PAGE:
Lab and best practices
Who made my clothes? - Fashion Revolution demands for transparency

Transparency is the key which enables us to realise what we are buying, and what kind of industry we are supporting with our purchases. Our choices (both as companies and as individuals) are paving the way the industry will take in order to accommodate our desires and consumption patterns.

 

Fashion Revolution is a global movement born on 24 April 2013, when the Rana Plaza building in Bangladesh collapsed, killing 1138 people. Five garment factories were housed in the building, and many victims (mostly young women) were manufactoring products for big global brands.

Since that day, Fashion Revolution has been constantly trying to shed light on the living conditions of the 75 million people who stand behind our closets.

 

Fashion Revolution aims to safeguard both people and environment, and they want to do it using transparency and traceability. According to them, every bit of the fashion chain (from the industries to ordinary consumers) can be considered as a policymaker, because each of our choices has an impact on the environment and human lives.

 

In their official website, the people behind Fashion Revolution state that “transparency shines a light on issues often kept in the dark”. That is why each of us should ask themselves the same question: “Who made my clothes?” - and, obviously, we should ask it to the brands and retailers we buy from, too.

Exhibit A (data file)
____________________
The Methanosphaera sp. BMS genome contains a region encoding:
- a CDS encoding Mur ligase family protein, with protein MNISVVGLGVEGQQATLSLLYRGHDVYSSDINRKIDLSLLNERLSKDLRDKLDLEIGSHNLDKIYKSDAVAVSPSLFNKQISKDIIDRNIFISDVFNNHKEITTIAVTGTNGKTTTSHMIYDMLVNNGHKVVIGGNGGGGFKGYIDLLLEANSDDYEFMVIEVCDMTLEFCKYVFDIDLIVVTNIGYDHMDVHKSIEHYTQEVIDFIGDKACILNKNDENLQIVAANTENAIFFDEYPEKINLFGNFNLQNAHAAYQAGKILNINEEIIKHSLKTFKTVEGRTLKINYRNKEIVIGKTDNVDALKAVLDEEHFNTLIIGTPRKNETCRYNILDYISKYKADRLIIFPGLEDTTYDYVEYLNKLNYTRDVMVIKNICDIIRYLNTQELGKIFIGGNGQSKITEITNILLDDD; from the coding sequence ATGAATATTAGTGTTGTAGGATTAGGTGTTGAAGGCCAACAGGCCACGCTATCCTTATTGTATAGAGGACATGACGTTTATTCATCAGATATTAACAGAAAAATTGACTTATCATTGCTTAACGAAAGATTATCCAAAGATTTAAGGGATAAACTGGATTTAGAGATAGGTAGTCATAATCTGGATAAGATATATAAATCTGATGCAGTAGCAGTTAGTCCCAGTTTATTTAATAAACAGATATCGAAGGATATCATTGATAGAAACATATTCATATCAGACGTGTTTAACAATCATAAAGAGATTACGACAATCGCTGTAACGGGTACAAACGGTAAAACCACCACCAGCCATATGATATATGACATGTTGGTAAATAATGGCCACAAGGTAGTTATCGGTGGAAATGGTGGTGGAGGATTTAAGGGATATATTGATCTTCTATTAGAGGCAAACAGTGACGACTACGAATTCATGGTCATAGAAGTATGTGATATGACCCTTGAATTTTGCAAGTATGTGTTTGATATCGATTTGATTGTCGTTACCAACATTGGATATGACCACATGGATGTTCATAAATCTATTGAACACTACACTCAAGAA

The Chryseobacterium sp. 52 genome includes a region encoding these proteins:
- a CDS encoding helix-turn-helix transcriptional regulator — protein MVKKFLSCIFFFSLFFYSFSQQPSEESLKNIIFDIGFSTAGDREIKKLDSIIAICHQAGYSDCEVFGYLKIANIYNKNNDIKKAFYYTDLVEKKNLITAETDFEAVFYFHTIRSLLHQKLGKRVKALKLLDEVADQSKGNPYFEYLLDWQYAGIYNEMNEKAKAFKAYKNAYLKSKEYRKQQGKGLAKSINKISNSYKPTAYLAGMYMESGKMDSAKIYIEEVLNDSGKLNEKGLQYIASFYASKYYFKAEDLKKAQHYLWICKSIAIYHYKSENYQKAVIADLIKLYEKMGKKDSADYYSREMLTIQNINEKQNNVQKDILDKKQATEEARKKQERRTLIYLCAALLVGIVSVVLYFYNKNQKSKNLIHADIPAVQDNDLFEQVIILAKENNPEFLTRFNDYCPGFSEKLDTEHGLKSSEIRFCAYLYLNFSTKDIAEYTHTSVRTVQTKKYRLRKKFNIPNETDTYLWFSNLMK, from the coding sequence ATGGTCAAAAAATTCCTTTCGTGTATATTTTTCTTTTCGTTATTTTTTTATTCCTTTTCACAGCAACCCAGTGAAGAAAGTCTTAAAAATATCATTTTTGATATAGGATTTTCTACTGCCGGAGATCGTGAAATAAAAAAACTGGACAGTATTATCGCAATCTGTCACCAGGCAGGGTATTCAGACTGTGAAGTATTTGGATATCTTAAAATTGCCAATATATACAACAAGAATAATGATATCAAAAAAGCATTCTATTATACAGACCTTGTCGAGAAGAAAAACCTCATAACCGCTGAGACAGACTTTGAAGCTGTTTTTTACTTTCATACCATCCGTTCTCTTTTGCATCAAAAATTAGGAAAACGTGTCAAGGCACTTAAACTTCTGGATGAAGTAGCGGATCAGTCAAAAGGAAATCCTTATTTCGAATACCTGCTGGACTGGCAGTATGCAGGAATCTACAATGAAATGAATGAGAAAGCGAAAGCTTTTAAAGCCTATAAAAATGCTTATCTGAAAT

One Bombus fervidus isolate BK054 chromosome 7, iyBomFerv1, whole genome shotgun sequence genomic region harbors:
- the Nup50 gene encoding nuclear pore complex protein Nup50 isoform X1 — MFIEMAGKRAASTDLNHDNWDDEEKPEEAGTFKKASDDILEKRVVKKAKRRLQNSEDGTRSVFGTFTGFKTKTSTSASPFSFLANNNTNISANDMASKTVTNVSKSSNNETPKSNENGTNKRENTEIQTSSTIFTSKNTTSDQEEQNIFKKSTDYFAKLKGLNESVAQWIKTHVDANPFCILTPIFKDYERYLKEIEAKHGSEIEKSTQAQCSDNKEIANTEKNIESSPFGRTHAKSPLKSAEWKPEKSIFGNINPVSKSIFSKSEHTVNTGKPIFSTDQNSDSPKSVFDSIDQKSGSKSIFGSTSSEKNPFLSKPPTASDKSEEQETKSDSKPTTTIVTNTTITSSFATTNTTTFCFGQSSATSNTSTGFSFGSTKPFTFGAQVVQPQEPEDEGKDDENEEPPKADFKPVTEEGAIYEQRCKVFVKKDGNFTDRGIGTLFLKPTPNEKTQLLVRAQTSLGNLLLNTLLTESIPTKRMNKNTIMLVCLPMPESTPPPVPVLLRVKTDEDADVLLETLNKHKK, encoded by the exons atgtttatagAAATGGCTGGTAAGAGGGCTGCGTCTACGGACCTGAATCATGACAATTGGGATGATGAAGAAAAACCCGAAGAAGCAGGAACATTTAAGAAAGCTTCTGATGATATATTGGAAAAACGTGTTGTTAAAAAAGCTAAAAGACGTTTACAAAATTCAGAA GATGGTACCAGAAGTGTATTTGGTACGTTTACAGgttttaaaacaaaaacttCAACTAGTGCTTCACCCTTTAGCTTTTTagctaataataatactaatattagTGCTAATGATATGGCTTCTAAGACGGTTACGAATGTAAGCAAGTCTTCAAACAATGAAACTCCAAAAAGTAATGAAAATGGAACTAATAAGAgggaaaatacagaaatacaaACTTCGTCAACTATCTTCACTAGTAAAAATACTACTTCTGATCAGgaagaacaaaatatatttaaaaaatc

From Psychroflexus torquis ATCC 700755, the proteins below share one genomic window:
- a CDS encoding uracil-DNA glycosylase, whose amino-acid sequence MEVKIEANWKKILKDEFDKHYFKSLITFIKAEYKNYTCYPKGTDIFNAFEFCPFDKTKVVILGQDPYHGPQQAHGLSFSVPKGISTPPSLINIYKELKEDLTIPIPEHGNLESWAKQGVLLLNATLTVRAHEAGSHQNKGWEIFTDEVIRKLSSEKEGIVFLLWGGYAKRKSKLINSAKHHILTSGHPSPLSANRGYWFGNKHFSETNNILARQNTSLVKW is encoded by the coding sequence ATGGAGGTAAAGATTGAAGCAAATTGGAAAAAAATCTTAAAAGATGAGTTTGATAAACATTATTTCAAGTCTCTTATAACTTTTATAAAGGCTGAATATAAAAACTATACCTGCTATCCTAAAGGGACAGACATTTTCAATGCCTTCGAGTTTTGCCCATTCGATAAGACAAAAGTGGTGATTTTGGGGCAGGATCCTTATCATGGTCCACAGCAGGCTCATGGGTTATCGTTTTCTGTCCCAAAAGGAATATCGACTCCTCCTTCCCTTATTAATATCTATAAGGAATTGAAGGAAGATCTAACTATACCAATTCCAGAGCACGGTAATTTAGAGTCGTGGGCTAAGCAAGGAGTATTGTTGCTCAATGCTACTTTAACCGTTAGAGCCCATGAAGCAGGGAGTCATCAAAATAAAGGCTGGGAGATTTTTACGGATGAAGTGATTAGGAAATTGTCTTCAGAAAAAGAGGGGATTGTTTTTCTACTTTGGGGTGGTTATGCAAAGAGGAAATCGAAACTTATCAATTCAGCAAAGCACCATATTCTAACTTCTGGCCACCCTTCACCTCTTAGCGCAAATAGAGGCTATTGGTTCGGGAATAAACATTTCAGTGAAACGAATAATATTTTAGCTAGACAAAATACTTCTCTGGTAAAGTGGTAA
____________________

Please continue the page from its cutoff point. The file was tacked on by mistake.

In order to make sure that human rights are respected and the environment is safeguarded, we need to know where the products we buy are made, who is making them and under what kind of conditions. From cotton farms to the spinners and weavers working in factories all around the world, from the hands of the sewers to the store shelves we pick a t-shirt from – the journey of all the products we buy should be “open” and readable.

 

Using a framework developed by researchers R. Earley and K. Goldsworthy, Fashion Revolution aims to achieve change addressing three key issues: the model underlying the current business of fashion, the materials we tend to use, and the mindset that makes us addicted to the speed and volume of our purchases – all these things need to change.

 

In order to help us being more conscious, Fashion Revolution issued a document called “Fashion Transparency Index”. The 2018 edition reviews and ranks 150 of the biggest fashion brands and retailers according to how much information they disclose about their supply chain policies and practices. Brands and retailers are assessed across five different areas: policy and commitments, governance, traceability, “know, show & fix”, and spotlight issues.

 

Fashion Revolution states that “transparency is a process” - and even when being transparent looks like a difficult taks, every company should keep in mind that avoiding tragedies such as the Rana Plaza accident is definitely worth the effort.

Transparency leads to accountability, and accountability leads to change. Everyone can (and should) do its part to make the fashion industry a better place, and we can start taking inspiration from the cues that Fashion Revolution is offering us.

 

If you want to read the Fashion Transparency Index 2018, you can find the full text here.